During a recent speech in Texas, I mentioned that “drag queen story hours” are being sponsored by local public libraries across the country. Toddlers and kids are brought in and placed in front of cross-dressing men who read children’s stories to them, stories that encourage them to reject fundamental gender differences between males and females. The LGBTQ agenda, I also noted, is being energetically promoted to upend and rewrite public school curricula even for kindergarten and preschool-aged children.
During the Q & A after the talk, one of the parents in attendance, with a measure of frustration in his voice, asked what the average person can do to push back against the seemingly endless expansion of error and evil in our society.
His question is a common one.
I usually reply by saying that we cannot yield to discouragement over the apparently widespread moral decline around us, nor dissipate our personal energy in worry and anxiety about the state of the world. Instead, we need to recognize how God has entrusted to each of us a small garden that he asks us to tend. If we tend that plot well, he will extend the reach of his grace in ways we cannot foresee or imagine, and we will actually contribute to stemming the tide of error and evil well beyond the limited confines of our particular plot.
This implies each of us has different responsibilities, depending upon our particular state in life, our commitments, and our employment and family situations. By attending carefully to those responsibilities and conscientiously tending our gardens, the air around us can indeed begin to change.
A true story I recently heard brought this lesson home in a powerful way.
A woman, facing complex health issues, felt a strong impulse one morning to pray for her oldest son while she was confined to her bed. He lived far away in a large metropolitan area and worked in his spare time for a ride-sharing company.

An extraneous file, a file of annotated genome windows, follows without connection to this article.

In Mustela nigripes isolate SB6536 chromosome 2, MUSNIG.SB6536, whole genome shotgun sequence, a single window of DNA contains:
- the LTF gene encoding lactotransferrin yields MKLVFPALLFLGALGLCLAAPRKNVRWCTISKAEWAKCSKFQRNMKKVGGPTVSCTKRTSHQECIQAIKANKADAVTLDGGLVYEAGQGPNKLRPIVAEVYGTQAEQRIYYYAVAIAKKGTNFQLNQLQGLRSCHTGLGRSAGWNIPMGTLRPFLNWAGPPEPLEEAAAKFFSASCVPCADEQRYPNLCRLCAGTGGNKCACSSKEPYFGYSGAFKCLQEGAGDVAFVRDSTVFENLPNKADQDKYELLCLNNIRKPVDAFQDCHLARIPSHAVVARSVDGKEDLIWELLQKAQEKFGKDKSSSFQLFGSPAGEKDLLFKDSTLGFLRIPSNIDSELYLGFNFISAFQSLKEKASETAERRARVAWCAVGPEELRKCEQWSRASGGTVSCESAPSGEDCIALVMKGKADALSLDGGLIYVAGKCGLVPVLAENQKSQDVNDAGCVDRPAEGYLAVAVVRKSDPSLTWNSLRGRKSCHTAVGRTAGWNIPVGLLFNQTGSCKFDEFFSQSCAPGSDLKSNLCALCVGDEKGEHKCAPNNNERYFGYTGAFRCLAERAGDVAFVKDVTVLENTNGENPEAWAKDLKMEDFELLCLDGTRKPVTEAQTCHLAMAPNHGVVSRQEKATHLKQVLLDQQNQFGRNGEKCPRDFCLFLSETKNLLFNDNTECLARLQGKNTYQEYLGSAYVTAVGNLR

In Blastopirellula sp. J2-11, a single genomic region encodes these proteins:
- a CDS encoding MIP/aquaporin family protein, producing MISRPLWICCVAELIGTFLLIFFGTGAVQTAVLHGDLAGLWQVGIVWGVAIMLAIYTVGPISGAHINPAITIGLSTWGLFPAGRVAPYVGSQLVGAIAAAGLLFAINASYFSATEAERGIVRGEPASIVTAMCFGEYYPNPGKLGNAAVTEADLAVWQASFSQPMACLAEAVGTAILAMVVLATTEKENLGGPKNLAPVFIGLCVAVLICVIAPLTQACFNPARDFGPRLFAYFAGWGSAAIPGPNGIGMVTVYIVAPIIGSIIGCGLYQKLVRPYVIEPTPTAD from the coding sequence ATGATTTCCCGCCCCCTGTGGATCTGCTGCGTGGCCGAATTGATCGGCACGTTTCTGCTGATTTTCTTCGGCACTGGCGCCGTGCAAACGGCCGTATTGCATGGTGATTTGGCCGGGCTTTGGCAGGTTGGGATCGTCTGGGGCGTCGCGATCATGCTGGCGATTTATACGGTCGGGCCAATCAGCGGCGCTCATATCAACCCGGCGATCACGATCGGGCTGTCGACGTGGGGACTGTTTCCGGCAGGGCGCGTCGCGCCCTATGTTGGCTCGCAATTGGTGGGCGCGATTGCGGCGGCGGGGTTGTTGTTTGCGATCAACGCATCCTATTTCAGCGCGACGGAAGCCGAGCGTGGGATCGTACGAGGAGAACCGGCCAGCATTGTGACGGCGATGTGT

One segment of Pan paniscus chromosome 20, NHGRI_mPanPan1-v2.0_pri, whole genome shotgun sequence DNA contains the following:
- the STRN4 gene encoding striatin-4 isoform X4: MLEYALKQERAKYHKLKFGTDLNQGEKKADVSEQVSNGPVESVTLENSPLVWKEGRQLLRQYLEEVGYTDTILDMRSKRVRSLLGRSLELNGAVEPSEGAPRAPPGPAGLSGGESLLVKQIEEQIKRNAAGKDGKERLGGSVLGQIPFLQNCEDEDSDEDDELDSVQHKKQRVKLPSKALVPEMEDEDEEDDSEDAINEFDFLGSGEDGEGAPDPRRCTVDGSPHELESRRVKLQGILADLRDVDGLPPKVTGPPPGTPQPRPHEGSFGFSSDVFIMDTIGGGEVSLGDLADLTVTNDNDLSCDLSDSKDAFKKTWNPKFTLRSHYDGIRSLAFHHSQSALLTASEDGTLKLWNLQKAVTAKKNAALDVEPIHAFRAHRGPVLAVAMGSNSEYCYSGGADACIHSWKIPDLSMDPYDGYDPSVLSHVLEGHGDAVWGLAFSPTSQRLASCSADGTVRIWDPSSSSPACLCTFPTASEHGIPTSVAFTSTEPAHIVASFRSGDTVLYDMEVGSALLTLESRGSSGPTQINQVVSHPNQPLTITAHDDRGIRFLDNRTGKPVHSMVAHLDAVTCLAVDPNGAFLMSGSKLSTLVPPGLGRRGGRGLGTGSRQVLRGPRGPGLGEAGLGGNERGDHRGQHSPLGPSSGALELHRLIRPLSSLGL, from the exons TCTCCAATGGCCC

Later that day, her son called home, and she mentioned that she had felt the need to pray for him earlier. “That’s interesting,” he replied, “because I had something unusual happen today.”
He then told her about picking up a pregnant woman with two young children. After greeting them, he looked at his phone and started driving. The address on his screen subconsciously caught his attention; meanwhile the woman was speaking to someone on her phone in the back seat. After several minutes of thinking about the address, the young driver suddenly realized where they were headed: the local Planned Parenthood abortion clinic.
He decided to make a couple of wrong turns to buy some time so the woman would finish up her phone conversation. When she kept on talking, he pulled the car over and brought it to a complete stop. As she paused her conversation, he turned and said to her, “I’m sorry, but I have to let you know that because of my religious beliefs, I simply cannot take you where you are going. I will return you to where I picked you up and refund your fee.” The woman was surprised, but seemed to understand, and he drove her and her three children back to the pickup point.
That young driver made an intentional decision, within the confines of the particular garden God had given him to cultivate, to push back against a present evil of which he became aware.
Another person of lesser determination might have said, “Who am I to get involved in this person’s choices? Am I my brother’s keeper?” He recognized, however, that he was already unwittingly involved, and that each of us, in fact, is our brother’s keeper. He was concerned about a neighbor and her little family gathered in the back seat of his car. He knew he could not be party to the wrongdoing she seemed poised to carry out against her unborn child.
We don’t know what happened after he dropped her off. Maybe, sadly, she just ordered another ride. Maybe, however, she reconsidered her choice. Any time we try to do what is right and push back against evil, any time we seek to act with resolve on behalf of what is good and true, new options open up, the air changes around us, and we contribute to renewing our world.
That’s what each of us can do as we take care of our own garden.
Fr. Tadeusz Pacholczyk, Ph.D. earned his doctorate in neuroscience from Yale and did post-doctoral work at Harvard. He is a priest of the diocese of Fall River, Massachusetts, and serves as the director of education at The National Catholic Bioethics Center in Philadelphia. See www.ncbcenter.org.